rich residue after oil extraction is an important feeding-
stuff for livestock. Soyabeans also can be processed
to make attractive protein supplements for young
children and indeed to make nutritious and acceptable
meat substitutes. The value of soya protein in the
Caribbean therefore is an additional factor to be borne
in mind in decision-making on commercial production
of the crop.

Radley, R.W. (1968) The prospects for soyabean production in Trinidad
and Tobago. J. Agricultural Society Trinidad & Tobago.

January- March 1971

Caribbean Farming

annually. The total loss caused by the presence of
ticks in that State was estimated in 1959 to be
nearly $A20 million.

"Losses of this magnitude represent bad farm econo-
mics and bad national economics. The greatest loss
to the farmer comes from poor tick control because
he bears the cost of doing the job badly, which is
no less than doing it well, and gets none of the
returns which good tick control would give him.

It may take years of good tick control to remedy the
effects of poor control in previous years."

The object of every tick control scheme, says the
booklet, should be to prevent the breeding and
:multiplication of ticks within a definite area.
Regular dipping or spraying on a farm that is enclosed
b:y a fence will, within a year or less, significantly
duce the numbers of ticks on the pastures which
ill not have been re-infested with ticks dropped by
,n-dipped stock.

He more cattle there are within any tick-control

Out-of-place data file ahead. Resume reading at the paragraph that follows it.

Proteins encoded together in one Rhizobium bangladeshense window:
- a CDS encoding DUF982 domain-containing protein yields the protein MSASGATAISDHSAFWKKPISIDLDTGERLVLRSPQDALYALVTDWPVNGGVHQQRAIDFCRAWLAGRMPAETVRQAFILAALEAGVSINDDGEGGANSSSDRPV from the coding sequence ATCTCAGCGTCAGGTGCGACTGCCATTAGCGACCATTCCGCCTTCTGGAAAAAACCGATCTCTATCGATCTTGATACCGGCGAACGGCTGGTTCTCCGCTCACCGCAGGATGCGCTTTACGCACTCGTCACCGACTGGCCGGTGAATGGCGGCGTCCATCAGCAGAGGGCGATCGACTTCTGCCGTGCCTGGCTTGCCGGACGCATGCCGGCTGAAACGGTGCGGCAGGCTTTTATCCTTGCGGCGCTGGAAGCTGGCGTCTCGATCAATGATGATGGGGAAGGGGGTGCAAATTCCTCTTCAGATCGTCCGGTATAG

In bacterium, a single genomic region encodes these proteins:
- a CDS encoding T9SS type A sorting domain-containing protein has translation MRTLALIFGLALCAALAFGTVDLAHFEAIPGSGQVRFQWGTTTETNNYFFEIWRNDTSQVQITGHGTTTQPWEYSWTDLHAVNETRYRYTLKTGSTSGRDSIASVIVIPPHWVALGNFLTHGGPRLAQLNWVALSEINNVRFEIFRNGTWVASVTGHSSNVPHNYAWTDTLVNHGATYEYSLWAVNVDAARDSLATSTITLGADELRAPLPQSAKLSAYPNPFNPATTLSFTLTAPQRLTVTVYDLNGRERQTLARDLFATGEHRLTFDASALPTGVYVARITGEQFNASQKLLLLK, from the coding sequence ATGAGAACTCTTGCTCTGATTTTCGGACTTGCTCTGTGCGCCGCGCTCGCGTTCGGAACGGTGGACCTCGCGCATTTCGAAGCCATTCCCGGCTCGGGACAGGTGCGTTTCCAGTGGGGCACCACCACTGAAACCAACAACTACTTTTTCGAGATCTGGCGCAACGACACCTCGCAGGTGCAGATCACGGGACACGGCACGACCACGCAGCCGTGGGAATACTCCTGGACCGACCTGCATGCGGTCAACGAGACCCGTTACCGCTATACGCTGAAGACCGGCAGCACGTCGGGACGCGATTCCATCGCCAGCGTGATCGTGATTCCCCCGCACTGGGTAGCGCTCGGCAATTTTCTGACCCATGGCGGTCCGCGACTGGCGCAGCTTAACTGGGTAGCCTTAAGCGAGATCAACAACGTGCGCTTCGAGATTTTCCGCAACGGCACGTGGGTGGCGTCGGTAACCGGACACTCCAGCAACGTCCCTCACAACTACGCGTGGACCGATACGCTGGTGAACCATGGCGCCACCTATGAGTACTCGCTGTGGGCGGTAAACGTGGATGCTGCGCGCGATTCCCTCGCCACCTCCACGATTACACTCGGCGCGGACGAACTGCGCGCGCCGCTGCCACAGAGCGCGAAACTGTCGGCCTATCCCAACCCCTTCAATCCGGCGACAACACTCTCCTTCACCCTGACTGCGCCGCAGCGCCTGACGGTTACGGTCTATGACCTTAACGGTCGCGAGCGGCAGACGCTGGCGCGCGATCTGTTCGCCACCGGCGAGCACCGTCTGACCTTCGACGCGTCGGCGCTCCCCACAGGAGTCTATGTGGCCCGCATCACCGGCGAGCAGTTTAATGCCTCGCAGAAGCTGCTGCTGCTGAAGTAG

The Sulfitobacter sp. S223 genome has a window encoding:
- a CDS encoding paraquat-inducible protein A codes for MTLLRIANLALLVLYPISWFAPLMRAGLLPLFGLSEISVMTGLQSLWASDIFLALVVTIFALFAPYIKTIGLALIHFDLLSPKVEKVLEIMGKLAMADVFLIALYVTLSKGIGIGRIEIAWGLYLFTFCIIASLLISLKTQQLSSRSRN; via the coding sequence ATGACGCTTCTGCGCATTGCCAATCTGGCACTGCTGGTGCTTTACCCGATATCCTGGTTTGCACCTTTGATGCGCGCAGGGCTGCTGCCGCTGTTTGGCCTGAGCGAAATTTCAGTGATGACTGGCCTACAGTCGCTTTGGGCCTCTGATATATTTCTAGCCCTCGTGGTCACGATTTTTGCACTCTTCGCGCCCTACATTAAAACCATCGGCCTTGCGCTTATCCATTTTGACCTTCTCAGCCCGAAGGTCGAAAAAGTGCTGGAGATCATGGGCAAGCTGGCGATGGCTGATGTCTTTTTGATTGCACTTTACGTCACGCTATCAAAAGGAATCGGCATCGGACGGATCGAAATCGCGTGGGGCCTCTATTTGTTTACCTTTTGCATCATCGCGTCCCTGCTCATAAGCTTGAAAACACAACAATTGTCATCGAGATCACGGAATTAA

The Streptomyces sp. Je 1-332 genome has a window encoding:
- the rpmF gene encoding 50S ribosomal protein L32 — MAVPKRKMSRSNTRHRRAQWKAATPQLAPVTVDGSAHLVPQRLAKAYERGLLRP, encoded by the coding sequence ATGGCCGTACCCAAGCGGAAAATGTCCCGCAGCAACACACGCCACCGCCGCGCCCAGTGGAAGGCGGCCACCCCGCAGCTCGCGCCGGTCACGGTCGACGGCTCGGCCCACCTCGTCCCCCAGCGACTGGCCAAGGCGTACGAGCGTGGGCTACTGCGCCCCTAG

ea, the more rapidly will the tick population be
duced by systematic dipping or spraying.
re greater the number of cattle to pick up the
t :ks, the sooner will the ticks be brought in to be
I Ued by the pesticide.

The book describes the species of tick most commonly
infesting cattle and their distribution around the
globe. It lists the types of chemical used against them,
outlines methods of spraying and dipping and
explains methods of avoiding resistance.

The Machakos dipbath used in East Africa is one of
the methods of dipping against cattle tick outlined in
"Cattle Tick Control" -by members of the Cooper Research

helps you produce
more meat . with less feed

BROILERS . Tylan is first choice in Chronic
Respiratory Disease control programs. It kills
PPLO (pleuropneumonia-like organisms), the
primary cause of CRD. Tylan helps you cut
mortality during the critical early growing
period, helps broilers gain faster and make more